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Paenibacillus polymyxa NSY50 suppresses Fusarium wilt in cucumbers by regulating the rhizospheric microbial community

View Article: PubMed Central - PubMed

ABSTRACT

Paenibacillus polymyxa (P. polymyxa) NSY50, isolated from vinegar residue substrate, suppresses the growth of Fusarium oxysporum in the cucumber rhizosphere and protects the host plant from pathogen invasion. The aim of the present study was to evaluate the effects of NSY50 application on cucumber growth, soil properties and composition of the rhizospheric soil microbial community after exposure to Fusarium oxysporum. Bacterial and fungal communities were investigated by Illumina sequencing of the 16S rRNA gene and the internal transcribed spacer (ITS) regions (ITS1 and ITS2). The results showed that NSY50 effectively reduced the incidence of Fusarium wilt (56.4%) by altering the soil physico-chemical properties (e.g., pH, Cmic, Rmic, total N and Corg) and enzyme activities, especially of urease and β-glucosidase, which were significantly increased by 2.25- and 2.64-fold, respectively, relative to the pathogen treatment condition. More specifically, NSY50 application reduced the abundance of Fusarium and promoted potentially beneficial groups, including the Bacillus, Actinobacteria, Streptomyces, Actinospica, Catenulispora and Pseudomonas genera. Thus, our results suggest that NSY50 application can improve soil properties, shift the microbial community by increasing beneficial strains and decreasing pathogen colonization in the cucumber rhizosphere, and reduce the occurrence of cucumber Fusarium wilt, thereby promoting cucumber growth.

No MeSH data available.


Related in: MedlinePlus

Hierarchical cluster tree constructed based on a distance matrix calculated using the unweighted UniFrac algorithm for the soil samples collected from the four treatment conditions (CK, untreated plants (control); NSY50, plants challenged with NSY50 (2.5 × 108 CFU/mL); FOC, plants challenged with FOC (1 × 108 CFU/mL); NSY50 + FOC: plants challenged with NSY50 for 3 days and then with FOC) 30 days after FOC inoculation.(a) bacteria; (b) fungi. Note: the different numbers (1, 2, 3) after the letters for all treatments indicate the three replicates. The letters NSY in the graph replace NSY50 to avoid confusion.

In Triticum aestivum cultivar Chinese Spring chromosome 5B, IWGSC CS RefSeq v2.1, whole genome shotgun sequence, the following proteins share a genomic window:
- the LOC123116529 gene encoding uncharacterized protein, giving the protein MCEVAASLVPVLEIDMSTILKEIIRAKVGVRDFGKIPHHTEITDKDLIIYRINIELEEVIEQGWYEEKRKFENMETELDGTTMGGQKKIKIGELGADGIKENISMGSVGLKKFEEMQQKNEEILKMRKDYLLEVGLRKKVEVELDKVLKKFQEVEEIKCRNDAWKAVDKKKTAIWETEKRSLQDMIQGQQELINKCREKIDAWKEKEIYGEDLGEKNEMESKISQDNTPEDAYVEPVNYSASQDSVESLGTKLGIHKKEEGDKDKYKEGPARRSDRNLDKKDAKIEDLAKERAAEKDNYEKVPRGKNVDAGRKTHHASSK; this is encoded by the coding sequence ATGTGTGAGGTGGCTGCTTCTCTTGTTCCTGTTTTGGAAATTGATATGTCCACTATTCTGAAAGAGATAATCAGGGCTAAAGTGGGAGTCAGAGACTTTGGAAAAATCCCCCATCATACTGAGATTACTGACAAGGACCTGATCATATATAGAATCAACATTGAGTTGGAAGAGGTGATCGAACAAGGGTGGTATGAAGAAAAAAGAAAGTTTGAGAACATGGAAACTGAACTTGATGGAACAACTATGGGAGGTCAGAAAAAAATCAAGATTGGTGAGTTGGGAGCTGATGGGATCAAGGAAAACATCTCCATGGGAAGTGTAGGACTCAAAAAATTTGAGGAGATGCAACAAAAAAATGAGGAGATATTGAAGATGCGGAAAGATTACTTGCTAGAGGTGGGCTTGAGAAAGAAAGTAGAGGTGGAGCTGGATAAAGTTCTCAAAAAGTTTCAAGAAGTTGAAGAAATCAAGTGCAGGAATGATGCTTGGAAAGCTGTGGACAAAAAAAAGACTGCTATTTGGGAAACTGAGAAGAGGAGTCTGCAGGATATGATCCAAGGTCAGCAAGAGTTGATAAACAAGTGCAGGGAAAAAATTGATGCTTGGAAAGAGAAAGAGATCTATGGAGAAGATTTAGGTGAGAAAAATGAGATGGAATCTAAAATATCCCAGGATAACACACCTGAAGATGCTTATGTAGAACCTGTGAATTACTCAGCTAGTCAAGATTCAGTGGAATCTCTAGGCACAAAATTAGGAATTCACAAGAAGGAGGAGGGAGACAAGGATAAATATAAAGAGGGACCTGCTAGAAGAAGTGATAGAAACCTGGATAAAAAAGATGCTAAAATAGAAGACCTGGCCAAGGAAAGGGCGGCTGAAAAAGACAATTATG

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f4: Hierarchical cluster tree constructed based on a distance matrix calculated using the unweighted UniFrac algorithm for the soil samples collected from the four treatment conditions (CK, untreated plants (control); NSY50, plants challenged with NSY50 (2.5 × 108 CFU/mL); FOC, plants challenged with FOC (1 × 108 CFU/mL); NSY50 + FOC: plants challenged with NSY50 for 3 days and then with FOC) 30 days after FOC inoculation.(a) bacteria; (b) fungi. Note: the different numbers (1, 2, 3) after the letters for all treatments indicate the three replicates. The letters NSY in the graph replace NSY50 to avoid confusion.

Mentions: Hierarchical clustering analysis, calculated using the unweighted UniFrac algorithm, showed that the community structures of the bacteria and fungi collected from the soils receiving the same treatment were clustered together (Fig. 4). Soil pre-treated with NSY50 and soil treated with FOC were clearly separated from each other. In addition, PCA showed that the four treatments affected the communities differently (See Supplementary Fig. S2). Of the total variance in the data set, the first two principal components together explained 75.46% and 98.14% of the total bacterial and fungal community, respectively. In bacteria, the first principal component (PC1) was the most important, accounting for 58.26% of the total variation. The community structure may be largely responsible for these changes. Overall, PERMANOVA revealed significant differences for all OTUs according to treatment (bacteria, R2 = 0.6403, P = 0.001; fungi, R2 = 0.9536, P = 0.001).